room cleaning and infection control was less than perfect. “I would use the word ‘perfunctory,’” he said. Lenox Hill spokeswoman Ann Silverman disputed that characterization, noting hospital workers are making efforts that patients often can’t see, like using hand cleansers dispensers in hallways. She ticked off a list of measure used to prevent the spread of germs, ranging from educating patients’ family members to isolation and other protective steps with each C-diff patient. The hospital’s C-diff infection rate is lower than the state average, she said. Westchester Medical Center, a 643-bed hospital in the suburbs of New York City has also been hit by cases of C-diff and the other superbugs. Complicating matters is the fact that larger proportions of hospital patients today are sicker and more susceptible to the ravages of infections, said Dr. Marisa Montecalvo, a contagious diseases specialist at Westchester. There’s a growing recognition that it’s not only surgical knives and operating rooms that need a thorough cleaning but also spots like bed rails and even television remote controls, she said. Now there’s more attention to making sure “that all the nooks and crannies are clean, and that it’s done in as perfect a manner as can be done,” Montecalvo said. Enter companies like Xenex Healthcare Services, a San Antonio company that makes a portable, $125,000 machine that’s rolled into rooms to zap Cdiff and other bacteria and viruses dead with ultraviolet light. Xenex has sold or leased devices to more than 100 U.S. hospitals, including Westchester Medical Center.

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Senior Living

A special supplement to the AUSTIN DAILY HERALD



Stewart: ‘It feels like a huge family’ From Page 1 Stewart has continuously advanced her career since the day she started. She attended Riverland Community College, became a CNA, got her Assisted Living Facilities certification, became an LPN, an RN and most recently director of nursing in 2011. Over time, she has become a problem solver, whether that means training, coming to work while on call or learning the needs of new residents. Yet Stewart and her co-workers are always

looking for ways to make their facility more efficient, so residents can receive more services where in some cases they’d have to go back to a hospital. One recent change included switching from paper logbooks to touchscreen computers. “The goal is to catch things before they get out of control,” Stewart said. Of course, with any career, challenges arise. Stewart is used to that. “The first week, that’s where you see the challenging parts of learning them or what they like,”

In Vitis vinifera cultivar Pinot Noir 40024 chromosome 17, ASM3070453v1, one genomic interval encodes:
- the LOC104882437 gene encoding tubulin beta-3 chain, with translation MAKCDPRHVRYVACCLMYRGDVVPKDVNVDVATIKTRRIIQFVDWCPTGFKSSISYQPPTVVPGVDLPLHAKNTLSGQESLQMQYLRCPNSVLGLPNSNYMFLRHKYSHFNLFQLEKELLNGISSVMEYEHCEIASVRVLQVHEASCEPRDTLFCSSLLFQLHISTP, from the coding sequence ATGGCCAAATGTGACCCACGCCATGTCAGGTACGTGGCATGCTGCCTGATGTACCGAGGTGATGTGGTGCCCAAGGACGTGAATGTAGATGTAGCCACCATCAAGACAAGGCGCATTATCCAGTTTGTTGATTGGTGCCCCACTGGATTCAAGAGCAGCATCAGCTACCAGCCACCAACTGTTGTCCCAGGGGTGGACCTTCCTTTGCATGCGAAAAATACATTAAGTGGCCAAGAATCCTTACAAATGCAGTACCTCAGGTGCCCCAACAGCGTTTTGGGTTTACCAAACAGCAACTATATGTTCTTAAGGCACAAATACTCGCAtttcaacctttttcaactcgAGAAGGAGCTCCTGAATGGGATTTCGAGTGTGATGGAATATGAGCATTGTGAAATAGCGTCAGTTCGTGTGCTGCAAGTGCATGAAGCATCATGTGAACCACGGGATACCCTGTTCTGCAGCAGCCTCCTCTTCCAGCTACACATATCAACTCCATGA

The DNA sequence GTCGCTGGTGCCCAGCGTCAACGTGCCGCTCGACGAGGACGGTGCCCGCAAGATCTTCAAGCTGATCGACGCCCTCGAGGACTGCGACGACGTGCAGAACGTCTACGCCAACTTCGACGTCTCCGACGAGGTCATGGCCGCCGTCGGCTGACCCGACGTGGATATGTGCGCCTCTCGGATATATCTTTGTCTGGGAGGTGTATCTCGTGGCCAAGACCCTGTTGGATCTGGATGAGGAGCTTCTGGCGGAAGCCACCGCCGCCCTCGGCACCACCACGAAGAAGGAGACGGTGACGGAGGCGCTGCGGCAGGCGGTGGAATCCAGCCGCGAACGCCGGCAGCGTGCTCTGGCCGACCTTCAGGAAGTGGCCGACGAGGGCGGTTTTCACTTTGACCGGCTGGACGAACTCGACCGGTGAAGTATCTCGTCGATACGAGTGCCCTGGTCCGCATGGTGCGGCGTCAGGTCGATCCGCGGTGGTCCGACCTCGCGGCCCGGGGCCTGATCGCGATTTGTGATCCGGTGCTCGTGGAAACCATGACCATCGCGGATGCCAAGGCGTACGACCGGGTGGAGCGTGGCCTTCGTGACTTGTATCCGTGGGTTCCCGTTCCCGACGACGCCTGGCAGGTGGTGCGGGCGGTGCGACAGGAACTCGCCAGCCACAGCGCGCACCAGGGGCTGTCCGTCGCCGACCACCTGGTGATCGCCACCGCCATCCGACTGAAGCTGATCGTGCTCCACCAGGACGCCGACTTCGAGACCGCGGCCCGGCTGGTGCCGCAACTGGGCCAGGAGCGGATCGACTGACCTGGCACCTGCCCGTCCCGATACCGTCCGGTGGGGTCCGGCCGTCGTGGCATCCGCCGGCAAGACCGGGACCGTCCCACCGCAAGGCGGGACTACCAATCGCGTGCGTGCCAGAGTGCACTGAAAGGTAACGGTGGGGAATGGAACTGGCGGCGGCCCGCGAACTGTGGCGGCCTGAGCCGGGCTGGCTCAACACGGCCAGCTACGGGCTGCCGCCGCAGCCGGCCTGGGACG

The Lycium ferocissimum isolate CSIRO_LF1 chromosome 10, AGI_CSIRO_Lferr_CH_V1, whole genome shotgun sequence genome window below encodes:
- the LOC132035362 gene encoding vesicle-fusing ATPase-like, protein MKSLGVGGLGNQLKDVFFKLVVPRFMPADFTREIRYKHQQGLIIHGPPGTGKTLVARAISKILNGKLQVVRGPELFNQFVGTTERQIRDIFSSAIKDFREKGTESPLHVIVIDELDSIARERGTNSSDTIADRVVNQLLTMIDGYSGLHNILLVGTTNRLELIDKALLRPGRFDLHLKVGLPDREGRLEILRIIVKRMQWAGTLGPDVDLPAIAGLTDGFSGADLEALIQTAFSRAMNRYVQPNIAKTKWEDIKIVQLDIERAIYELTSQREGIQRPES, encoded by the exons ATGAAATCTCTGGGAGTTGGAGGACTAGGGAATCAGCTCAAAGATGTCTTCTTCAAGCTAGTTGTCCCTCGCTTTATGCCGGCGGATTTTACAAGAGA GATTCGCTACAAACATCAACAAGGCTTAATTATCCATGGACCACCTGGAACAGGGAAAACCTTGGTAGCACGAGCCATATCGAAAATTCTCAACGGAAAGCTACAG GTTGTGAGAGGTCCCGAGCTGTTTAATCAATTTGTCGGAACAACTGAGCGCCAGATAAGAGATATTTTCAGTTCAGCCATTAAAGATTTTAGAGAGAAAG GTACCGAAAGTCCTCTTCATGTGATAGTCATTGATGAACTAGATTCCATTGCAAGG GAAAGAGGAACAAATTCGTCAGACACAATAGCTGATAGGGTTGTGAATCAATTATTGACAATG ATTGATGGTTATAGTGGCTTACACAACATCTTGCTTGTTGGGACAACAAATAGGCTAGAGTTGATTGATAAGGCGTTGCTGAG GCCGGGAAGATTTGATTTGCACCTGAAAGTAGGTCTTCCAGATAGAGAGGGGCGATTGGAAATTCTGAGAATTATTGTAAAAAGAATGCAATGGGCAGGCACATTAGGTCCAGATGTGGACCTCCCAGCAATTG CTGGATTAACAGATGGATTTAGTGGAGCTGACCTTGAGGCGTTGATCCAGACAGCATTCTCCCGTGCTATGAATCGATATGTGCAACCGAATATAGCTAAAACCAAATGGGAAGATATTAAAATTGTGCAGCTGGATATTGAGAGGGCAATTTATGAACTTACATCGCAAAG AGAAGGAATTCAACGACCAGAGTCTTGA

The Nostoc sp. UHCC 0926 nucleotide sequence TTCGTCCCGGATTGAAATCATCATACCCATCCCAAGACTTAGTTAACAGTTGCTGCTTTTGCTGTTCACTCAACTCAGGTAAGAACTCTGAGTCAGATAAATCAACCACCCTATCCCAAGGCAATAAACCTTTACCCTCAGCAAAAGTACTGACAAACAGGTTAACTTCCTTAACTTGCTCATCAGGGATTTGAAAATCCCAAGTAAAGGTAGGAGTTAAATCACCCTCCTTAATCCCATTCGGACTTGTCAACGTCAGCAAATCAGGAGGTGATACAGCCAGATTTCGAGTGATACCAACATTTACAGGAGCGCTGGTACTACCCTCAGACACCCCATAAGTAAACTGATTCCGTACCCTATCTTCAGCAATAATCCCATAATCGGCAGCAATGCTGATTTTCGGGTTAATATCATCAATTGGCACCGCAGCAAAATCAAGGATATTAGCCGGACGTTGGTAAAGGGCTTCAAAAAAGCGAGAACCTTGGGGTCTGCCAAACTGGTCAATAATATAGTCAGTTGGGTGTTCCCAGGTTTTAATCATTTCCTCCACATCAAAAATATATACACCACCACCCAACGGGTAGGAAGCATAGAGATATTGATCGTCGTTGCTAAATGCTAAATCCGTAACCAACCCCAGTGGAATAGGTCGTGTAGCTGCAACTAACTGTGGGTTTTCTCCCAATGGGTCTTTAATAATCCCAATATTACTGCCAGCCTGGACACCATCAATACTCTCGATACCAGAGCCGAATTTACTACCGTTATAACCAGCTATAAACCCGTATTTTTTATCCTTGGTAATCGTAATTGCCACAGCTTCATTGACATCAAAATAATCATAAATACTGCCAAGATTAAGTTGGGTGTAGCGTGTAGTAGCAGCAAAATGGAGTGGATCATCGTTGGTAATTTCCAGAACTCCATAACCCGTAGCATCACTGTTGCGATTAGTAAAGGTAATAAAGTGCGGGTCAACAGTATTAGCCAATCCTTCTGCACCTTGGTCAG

Teresa Stewart works at her desk Monday morning at the Grand Meadow Healthcare Center, where she does a little bit of everything. Stewart said about serving newcomers.

Still, things work themselves out. Soon

enough, everybody feels at home.

“It feels like a huge family,” Stewart said.

Nursing home week begins May 12 and runs through May 18. Grand Meadow Healthcare Center will host a list of activities with local support during that time.

VA withholds disability claims executives’ bonuses Associated Press

WASHINGTON — The Department of Veterans Affairs is withholding bonuses for senior officials who oversee disability claims, citing a failure to meet performance goals for reducing a sizable backlog in claims processing. The backlog has increased dramatically over the past three years, and the department has come under intense criticism from veterans groups and members of Congress who have asked President Barack Obama to try to speed the process. VA spokesman Josh Taylor said Monday the savings would be used to help reduce the backlog. He didn’t provide specifics,

nor could he say how many people would be affected or how much the savings would be. The withholdings apply only to executives of the Veterans Benefits Administration, which is part of the VA. “We remain confident that VBA senior executives are dedicated to our nation’s veterans, and they will continue to lead our drive toward VA’s goal: eliminating the claims backlog in 2015,” Taylor said. In all, records show the VA paid its senior executives a total of $2.8 million in bonuses in fiscal year 2011. Among the VBA bonuses, three staff members received the top payment of $23,091 each. The amount of the

bonuses was first reported by the Center for Investigative Reporting. The number of disability claims pending for longer than 125 days jumped from less than 200,000 to nearly 500,000 in fiscal 2011. “How does the department expect to turn things around when it is rewarding employees and managers for falling behind?” said Rep. Jeff Miller, the Republican chairman of the House Committee on Veterans’ Affairs. The VA and other federal departments routinely give bonuses to Senior Executive Service workers and other nonpolitical employees.